The Mexican-American jazz pianist earned acclaim in New York and Los Angeles in the 1950s and '60s, but much of his music was never released — until now.
The Music You Love
We all have our favorites. The tunes that never fail to grab our attention - that make us stop what we’re doing and just... listen. What music would you like to hear on JazzNEO? Let us know! Thanks!
If you love jazz and can donate a few hours of your time each week, why not volunteer to help JazzNEO build its digital jazz library? The work involves ripping audio content into the JazzNEO music system and entering appropriate metadata into music scheduling software. The work takes place Monday - Friday between 9 a.m. and 5 p.m. at the Idea Center, 1375 Euclid Avenue. We’ll pay for your parking in the Playhouse Square Garage, and you’ll have our everlasting gratitude.
Interested? Please submit your information here, and choose "Volunteer for JazzNEO" as the subject.
Understanding HD Radio
How to know if your car is equipped with HD Radio:
- Check the Car Manual:
Your car’s owner’s manual often contains information about the car's audio system and whether it includes HD Radio capabilities.
- Inspect the Car Stereo:
Look at the car stereo unit on the dashboard. If it has an "HD" or "HD Radio" logo, that's a clear indicator that your car is equipped with HD Radio.
- Check the Display Screen:
If your car has a digital display screen, navigate through the audio settings or source options. Look for any mention of HD Radio. Some displays might explicitly show "HD1" or "HD2" channels.
- Tune Through Radio Stations:
Manually tune through the FM band on your car stereo. If your car has HD Radio, you may notice additional channels with a digital indicator, such as "HD,” "HD1," or “HD2” (where you’ll find JazzNEO). These channels often offer improved sound quality and additional content.
- Look for an "HDR" Button:
Some cars have a dedicated button labeled "HDR" or "HD." Pressing this button should enable or disable the HD Radio feature.
- Check the Antenna:
HD Radio often requires a special antenna for optimal reception. Look for an antenna on your car that's labeled as capable of receiving HD Radio signals. It might be a separate antenna or integrated into the existing one.
- Visit the Manufacturer's Website:
Check the official website of the car manufacturer. They may have information about the audio features and specifications of your specific car model.
- Contact the Dealership:
If all else fails, you can contact the dealership where you purchased the car or a local dealership for your car's make and model. They should be able to provide information about the audio system and whether it includes HD Radio.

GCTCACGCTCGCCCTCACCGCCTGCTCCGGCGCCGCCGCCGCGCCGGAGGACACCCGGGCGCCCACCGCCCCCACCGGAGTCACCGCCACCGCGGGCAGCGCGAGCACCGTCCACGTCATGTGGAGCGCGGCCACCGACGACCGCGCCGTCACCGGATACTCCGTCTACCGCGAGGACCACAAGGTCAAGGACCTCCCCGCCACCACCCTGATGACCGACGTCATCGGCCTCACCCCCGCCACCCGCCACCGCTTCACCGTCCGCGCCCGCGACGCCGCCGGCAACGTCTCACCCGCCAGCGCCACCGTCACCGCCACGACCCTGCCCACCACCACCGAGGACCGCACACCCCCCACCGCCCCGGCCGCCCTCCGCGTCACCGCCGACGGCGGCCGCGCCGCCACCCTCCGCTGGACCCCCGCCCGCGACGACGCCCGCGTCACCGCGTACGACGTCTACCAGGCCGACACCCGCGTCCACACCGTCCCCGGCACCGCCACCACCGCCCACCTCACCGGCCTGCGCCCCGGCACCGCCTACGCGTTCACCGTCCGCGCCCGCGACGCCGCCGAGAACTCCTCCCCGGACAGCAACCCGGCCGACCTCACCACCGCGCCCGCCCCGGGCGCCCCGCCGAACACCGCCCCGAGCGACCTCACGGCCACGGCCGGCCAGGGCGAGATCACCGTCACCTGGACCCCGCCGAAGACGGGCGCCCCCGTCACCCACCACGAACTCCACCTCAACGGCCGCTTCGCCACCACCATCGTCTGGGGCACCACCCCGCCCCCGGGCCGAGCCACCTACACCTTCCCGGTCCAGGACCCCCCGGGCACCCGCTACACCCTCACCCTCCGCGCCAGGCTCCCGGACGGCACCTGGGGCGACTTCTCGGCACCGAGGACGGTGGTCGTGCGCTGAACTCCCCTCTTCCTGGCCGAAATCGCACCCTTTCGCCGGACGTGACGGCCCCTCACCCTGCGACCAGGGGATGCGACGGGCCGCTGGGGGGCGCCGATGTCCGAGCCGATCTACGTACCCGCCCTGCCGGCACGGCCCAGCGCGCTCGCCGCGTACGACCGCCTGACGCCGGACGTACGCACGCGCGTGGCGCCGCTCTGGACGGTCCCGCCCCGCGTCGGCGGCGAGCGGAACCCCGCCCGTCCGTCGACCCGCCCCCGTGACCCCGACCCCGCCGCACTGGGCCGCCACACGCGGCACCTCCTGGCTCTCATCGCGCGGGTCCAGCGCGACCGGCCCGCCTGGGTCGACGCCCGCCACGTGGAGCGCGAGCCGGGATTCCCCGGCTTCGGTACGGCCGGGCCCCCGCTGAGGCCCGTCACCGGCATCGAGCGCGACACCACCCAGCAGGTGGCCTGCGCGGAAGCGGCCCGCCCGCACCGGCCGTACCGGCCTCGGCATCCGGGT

How to Tune In to HD Radio
- Power On the Car and Stereo:
Start your car's engine and turn on the car stereo.
- Select the Radio Source:
Use the stereo controls to select the radio source. This is typically labeled as "Radio" or may have specific buttons for FM/AM.
- Choose HD Radio Mode:
Look for an option or button that allows you to switch between standard FM/AM and HD Radio modes. This may be labeled as "HD" or "HDR." Press this button to enable HD Radio mode.
- Tune to an HD Radio Station:
Once in HD Radio mode, use the tuning controls to navigate through the FM band. Look for stations with a digital indicator, such as "HD" or "HD1." HD Radio stations often have multiple channels (HD1, HD2, HD3, etc.), offering different content.
- Save HD Radio Stations:
If your car stereo allows, you can save HD Radio stations as presets, just like you would with regular FM or AM stations. This makes it easier to switch between your favorite HD Radio channels.
- Adjust Settings if Necessary:
Explore the audio settings on your car stereo while listening to an HD Radio station. Some models allow you to adjust settings specific to HD Radio, such as sound quality or additional features.
- Enjoy Improved Sound Quality:
HD Radio stations typically offer better sound quality compared to traditional FM stations. You may notice clearer audio and additional information displayed on the screen, such as artist and song information.
Remember that the process might vary slightly depending on the car make and model. If you're unsure, refer to your car's manual for specific instructions on tuning into HD Radio. Additionally, some cars may automatically switch to HD Radio if it's available on a particular frequency, so you may not need to manually select HD mode in all cases.